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In France, the ambrosial fruit known as coing, or quince, is usually transformed into jelly or fruit paste. But getting at that wonderful taste takes a little work, and sometimes just finding quinces can be a challenge. But in the French countryside, quinces are there for the taking. Or are they ?
Paris in summer is a ghost town. Even though the juillettistes are back (those vacationers who leave in juillet or July), the aoûtiens (“Augusters”) are away for at least another week. In just a few days, I’ll also be joining the ranks of aoûtiens who have left the city in favor of sunnier climes. And one of the first things I’ll do when I get to my destination – the Var – is to pick up a Tarte Tropézienne.
Last week, a friend who was getting married asked me to make her a wedding cake. She wanted an uncomplicated dessert : nothing like the traditional French pièce montée, nor was it to be an American-style tiered wedding cake. She wanted simple ? I kept it simple.
With the holidays behind us, lots of Parisians are trying to rid their bodies of the excesses of the fêtes and have resolved to eat better and get more exercise. Joggers dash past me on the sidewalk, the swimming pool is splashing mad, and the magasin bio – or organic grocery – near my apartment has a line out the door during rush hour. The word on everyone’s lips again this year ? Détox.
If you’ve spent enough time in Paris, you know that surrendering to the peaceful exploration that Parisians call flânerie is a perfect way to re-discover the city in autumn. Noticing everyone’s new fall
styles boots, uncovering an area of the city under a rain of golden leaves fluttering to the sidewalk, or even stopping in a pop-up, or temporary, exhibit, are all part of the experience.
Belle Hélène pears are one of my very favorite French desserts. Succulent just-ripe pears, simmered in a spicy-flavored light syrup, served with vanilla ice cream and topped with warm extra-dark chocolate sauce… What could be more perfect for fall ? Escoffier got it right when he invented this dessert, a tribute to the operetta La Belle Hélène.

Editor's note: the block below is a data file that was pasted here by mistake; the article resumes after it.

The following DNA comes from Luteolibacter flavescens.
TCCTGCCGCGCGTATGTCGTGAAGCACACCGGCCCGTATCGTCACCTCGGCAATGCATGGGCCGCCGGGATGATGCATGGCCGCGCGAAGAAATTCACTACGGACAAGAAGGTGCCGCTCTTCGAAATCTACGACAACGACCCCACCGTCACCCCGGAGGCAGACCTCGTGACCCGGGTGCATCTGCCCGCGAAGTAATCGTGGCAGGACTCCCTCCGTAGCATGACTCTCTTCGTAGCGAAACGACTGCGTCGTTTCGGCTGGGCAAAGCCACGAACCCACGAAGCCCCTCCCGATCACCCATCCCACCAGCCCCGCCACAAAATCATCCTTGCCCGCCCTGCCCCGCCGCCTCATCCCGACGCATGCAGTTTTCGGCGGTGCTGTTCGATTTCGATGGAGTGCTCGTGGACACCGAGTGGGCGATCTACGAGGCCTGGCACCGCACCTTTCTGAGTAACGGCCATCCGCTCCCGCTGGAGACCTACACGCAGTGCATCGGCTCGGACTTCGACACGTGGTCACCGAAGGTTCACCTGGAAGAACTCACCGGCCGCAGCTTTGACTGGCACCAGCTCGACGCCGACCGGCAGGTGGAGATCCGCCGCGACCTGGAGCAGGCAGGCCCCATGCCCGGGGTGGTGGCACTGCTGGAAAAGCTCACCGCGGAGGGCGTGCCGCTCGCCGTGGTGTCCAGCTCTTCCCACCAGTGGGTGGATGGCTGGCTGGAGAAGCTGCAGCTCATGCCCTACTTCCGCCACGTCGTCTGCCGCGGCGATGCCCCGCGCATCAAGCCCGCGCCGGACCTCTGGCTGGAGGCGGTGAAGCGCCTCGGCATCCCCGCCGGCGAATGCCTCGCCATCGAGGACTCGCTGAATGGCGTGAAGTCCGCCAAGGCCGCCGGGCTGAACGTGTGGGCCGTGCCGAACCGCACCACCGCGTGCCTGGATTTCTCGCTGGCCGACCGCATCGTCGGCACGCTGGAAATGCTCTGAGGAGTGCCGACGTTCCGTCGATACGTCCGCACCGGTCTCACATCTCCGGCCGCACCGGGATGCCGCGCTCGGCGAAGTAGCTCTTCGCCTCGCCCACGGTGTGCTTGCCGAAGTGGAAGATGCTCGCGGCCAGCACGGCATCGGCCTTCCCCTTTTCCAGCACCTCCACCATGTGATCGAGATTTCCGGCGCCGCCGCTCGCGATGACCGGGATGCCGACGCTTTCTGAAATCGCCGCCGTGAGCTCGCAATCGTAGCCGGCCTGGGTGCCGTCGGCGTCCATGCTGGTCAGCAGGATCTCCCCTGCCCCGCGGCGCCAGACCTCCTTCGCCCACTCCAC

Even though the heat of July has mellowed into late August cool, I’m still craving the warm, sweetly perfumed white and yellow-fleshed peaches that arrive at the markets in Paris from the south of France. But nearly 150 years ago, Parisians stocked up on peaches that came from right here in Paris, or at least, in the neighboring suburb of Montreuil.
When Jasmine Vegas steps onto the stage in Paris, she’s almost always armed with her shiny “suspender piano” (accordion), vintage cat-eye glasses, and maybe even a black panty-liner to match her black dress, as she once told a surprised audience when this short-lived feminine protection was first introduced onto the market. Just who is this provocative “Dada diva” ?
What’s more important : how your food looks, or how it tastes ? Any professional chef, myself included, will tell you that both are essential. What your dish looks like whets your appetite, and makes you want to take that first bite. But how food tastes is the most important, and it’s what keeps you going back for more. Or is it ?
Have you ever had a great cup of coffee in Paris ? If you haven’t visited the city in the last seven years or so, your last cup of caoua [ka wa] here was probably burned, bitter “sock juice,” a purely utilitarian beverage found in any number of the average-to-poor cafés around the city. No longer ! The “third wave” of coffee has arrived on Parisian shores.
Last Sunday, helicopters were still grinding through the blue-gray Parisian skies as I walked home through the blustery Père Lachaise cemetery late in the afternoon and began typing these lines. Far below the helicopters, millions of demonstrators were marching peacefully through the streets of eastern Paris in support of the 17 men and women murdered last week in Paris in connection to the weekly satirical newspaper, Charlie Hebdo.
Who in the world has ever read a gastronomical crime novel set in medieval Paris ? I sure hadn’t, until a friend gave me a copy of Michèle Barrière’s Souper Mortel aux Etuves, or Fatal Dinner at the Steamrooms. The novel begins in the year 1393 with a murder at a
brothel disreputable steamroom, right in central Paris.
The first time I was faced with a mound of black figs, I have to admit I felt a bit half-hearted, and even a little anxious : a well-meaning friend had brought me a whole basket of the fruit from her parents’ house in the Parisian suburbs. Sure, I’d seen figs a few times at the local market, and I thought they looked good, but I’d felt too intimidated to buy any. Now that they were in my hands, what in the world was I going to do with all these figs ?
It turns out that Pixar doesn’t have the monopoly on epicurean rats living in Paris. Long before rodent Rémy was tasting stew in the 2007 movie Ratatouille, an entire vermin population had to contend with an unwanted move when Paris’ wholesale market left its central location at Les Halles. The Road to Rungis, a young adult novel by Christian Léourier, recounts the story of Gaspard and his son Achille, two uprooted rats who follow their food source from Les Halles to Rungis market, just south of Paris, in 1969.